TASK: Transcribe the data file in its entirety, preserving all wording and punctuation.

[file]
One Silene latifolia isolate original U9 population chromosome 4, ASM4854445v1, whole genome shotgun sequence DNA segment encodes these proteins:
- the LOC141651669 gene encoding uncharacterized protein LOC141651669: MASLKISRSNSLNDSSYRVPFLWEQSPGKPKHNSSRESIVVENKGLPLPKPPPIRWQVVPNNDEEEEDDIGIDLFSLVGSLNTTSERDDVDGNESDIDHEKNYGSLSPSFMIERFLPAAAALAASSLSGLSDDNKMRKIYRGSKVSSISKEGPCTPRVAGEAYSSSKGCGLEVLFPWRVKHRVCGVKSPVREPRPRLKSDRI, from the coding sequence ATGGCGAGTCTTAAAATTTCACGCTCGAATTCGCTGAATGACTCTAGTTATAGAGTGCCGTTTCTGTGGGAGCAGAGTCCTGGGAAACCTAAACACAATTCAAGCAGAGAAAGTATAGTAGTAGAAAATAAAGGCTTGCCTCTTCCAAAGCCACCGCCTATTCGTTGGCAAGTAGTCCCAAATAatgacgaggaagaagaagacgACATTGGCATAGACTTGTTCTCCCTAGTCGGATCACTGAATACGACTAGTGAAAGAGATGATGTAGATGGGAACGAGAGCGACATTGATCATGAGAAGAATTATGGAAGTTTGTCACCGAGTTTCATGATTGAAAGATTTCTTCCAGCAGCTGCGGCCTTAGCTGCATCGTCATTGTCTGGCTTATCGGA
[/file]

One Silene latifolia isolate original U9 population chromosome 4, ASM4854445v1, whole genome shotgun sequence DNA segment encodes these proteins:
- the LOC141651669 gene encoding uncharacterized protein LOC141651669: MASLKISRSNSLNDSSYRVPFLWEQSPGKPKHNSSRESIVVENKGLPLPKPPPIRWQVVPNNDEEEEDDIGIDLFSLVGSLNTTSERDDVDGNESDIDHEKNYGSLSPSFMIERFLPAAAALAASSLSGLSDDNKMRKIYRGSKVSSISKEGPCTPRVAGEAYSSSKGCGLEVLFPWRVKHRVCGVKSPVREPRPRLKSDRI, from the coding sequence ATGGCGAGTCTTAAAATTTCACGCTCGAATTCGCTGAATGACTCTAGTTATAGAGTGCCGTTTCTGTGGGAGCAGAGTCCTGGGAAACCTAAACACAATTCAAGCAGAGAAAGTATAGTAGTAGAAAATAAAGGCTTGCCTCTTCCAAAGCCACCGCCTATTCGTTGGCAAGTAGTCCCAAATAatgacgaggaagaagaagacgACATTGGCATAGACTTGTTCTCCCTAGTCGGATCACTGAATACGACTAGTGAAAGAGATGATGTAGATGGGAACGAGAGCGACATTGATCATGAGAAGAATTATGGAAGTTTGTCACCGAGTTTCATGATTGAAAGATTTCTTCCAGCAGCTGCGGCCTTAGCTGCATCGTCATTGTCTGGCTTATCGGA